- Andrew Berdahl, Uttam Bhat, Vanessa Ferdinand, Joshua Garland, Keyan Ghazi-Zahedi, Justin Grana, Joshua A. Grochow, Elizabeth Hobson, Yoav Kallus, Christopher P. Kempes, Artemy Kolchinsky, Daniel B. Larremore, Eric Libby, Eleanor A. Power, Brendan D. TraceyMay 15 2017 physics.soc-ph arXiv:1705.04353v2World record setting has long attracted public interest and scientific investigation. Extremal records summarize the limits of the space explored by a process, and the historical progression of a record sheds light on the underlying dynamics of the process. Existing analyses of prediction, statistical properties, and ultimate limits of record progressions have focused on particular domains. However, a broad perspective on how record progressions vary across different spheres of activity needs further development. Here we employ cross-cutting metrics to compare records across a variety of domains, including sports, games, biological evolution, and technological development. We find that these domains exhibit characteristic statistical signatures in terms of rates of improvement, "burstiness" of record-breaking time series, and the acceleration of the record breaking process. Specifically, sports and games exhibit the slowest rate of improvement and a wide range of rates of "burstiness." Technology improves at a much faster rate and, unlike other domains, tends to show acceleration in records. Many biological and technological processes are characterized by constant rates of improvement, showing less burstiness than sports and games. It is important to understand how these statistical properties of record progression emerge from the underlying dynamics. Towards this end, we conduct a detailed analysis of a particular record-setting event: elite marathon running. In this domain, we find that studying record-setting data alone can obscure many of the structural properties of the underlying process. The marathon study also illustrates how some of the standard statistical assumptions underlying record progression models may be inappropriate or commonly violated in real-world datasets.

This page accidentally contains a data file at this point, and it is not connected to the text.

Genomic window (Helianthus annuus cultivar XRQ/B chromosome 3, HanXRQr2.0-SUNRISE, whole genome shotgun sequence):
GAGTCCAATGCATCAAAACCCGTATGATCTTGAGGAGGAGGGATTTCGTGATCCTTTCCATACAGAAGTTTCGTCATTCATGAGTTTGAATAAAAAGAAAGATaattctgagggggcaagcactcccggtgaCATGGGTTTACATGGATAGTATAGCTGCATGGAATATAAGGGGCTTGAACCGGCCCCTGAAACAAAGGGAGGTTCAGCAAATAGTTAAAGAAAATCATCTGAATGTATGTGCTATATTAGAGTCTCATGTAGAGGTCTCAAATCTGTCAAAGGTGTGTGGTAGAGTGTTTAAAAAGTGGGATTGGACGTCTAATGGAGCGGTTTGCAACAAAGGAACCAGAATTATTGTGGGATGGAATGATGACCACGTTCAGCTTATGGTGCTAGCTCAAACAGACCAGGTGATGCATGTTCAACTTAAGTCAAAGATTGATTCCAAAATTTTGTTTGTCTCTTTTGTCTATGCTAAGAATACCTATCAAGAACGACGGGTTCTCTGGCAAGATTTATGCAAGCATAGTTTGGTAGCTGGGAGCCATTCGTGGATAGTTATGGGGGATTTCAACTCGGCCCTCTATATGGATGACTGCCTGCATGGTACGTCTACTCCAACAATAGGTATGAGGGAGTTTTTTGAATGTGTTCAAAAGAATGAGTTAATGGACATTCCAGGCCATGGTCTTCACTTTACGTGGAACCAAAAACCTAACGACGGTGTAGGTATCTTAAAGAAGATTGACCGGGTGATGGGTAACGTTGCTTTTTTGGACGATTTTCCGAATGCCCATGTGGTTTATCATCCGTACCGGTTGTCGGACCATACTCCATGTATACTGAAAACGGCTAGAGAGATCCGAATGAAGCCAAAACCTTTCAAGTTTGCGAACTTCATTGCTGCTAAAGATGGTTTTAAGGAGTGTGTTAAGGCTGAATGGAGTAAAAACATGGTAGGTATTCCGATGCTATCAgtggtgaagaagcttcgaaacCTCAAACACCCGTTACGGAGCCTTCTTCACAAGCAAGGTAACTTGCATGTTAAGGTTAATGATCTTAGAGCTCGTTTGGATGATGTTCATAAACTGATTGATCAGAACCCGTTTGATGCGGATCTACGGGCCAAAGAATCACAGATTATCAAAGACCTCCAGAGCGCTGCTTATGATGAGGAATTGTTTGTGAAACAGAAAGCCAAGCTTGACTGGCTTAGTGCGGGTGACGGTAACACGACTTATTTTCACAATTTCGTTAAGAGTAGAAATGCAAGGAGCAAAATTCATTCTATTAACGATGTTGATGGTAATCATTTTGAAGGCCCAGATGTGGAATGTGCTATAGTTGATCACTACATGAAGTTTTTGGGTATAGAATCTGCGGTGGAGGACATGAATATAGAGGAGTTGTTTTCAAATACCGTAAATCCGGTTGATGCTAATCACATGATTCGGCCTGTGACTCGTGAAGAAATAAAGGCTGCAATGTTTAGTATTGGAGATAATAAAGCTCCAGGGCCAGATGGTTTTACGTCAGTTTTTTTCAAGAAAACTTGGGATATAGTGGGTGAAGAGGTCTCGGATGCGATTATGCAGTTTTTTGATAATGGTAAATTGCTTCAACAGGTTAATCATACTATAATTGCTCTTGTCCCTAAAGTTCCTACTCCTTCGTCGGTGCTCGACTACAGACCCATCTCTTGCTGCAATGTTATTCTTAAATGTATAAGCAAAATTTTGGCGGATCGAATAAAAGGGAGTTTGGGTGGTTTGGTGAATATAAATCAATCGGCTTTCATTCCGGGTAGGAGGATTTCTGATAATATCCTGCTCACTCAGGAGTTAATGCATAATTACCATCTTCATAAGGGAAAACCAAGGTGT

- We observe that a certain kind of algebraic proof - which covers essentially all known algebraic circuit lower bounds to date - cannot be used to prove lower bounds against VP if and only if what we call succinct hitting sets exist for VP. This is analogous to the Razborov-Rudich natural proofs barrier in Boolean circuit complexity, in that we rule out a large class of lower bound techniques under a derandomization assumption. We also discuss connections between this algebraic natural proofs barrier, geometric complexity theory, and (algebraic) proof complexity.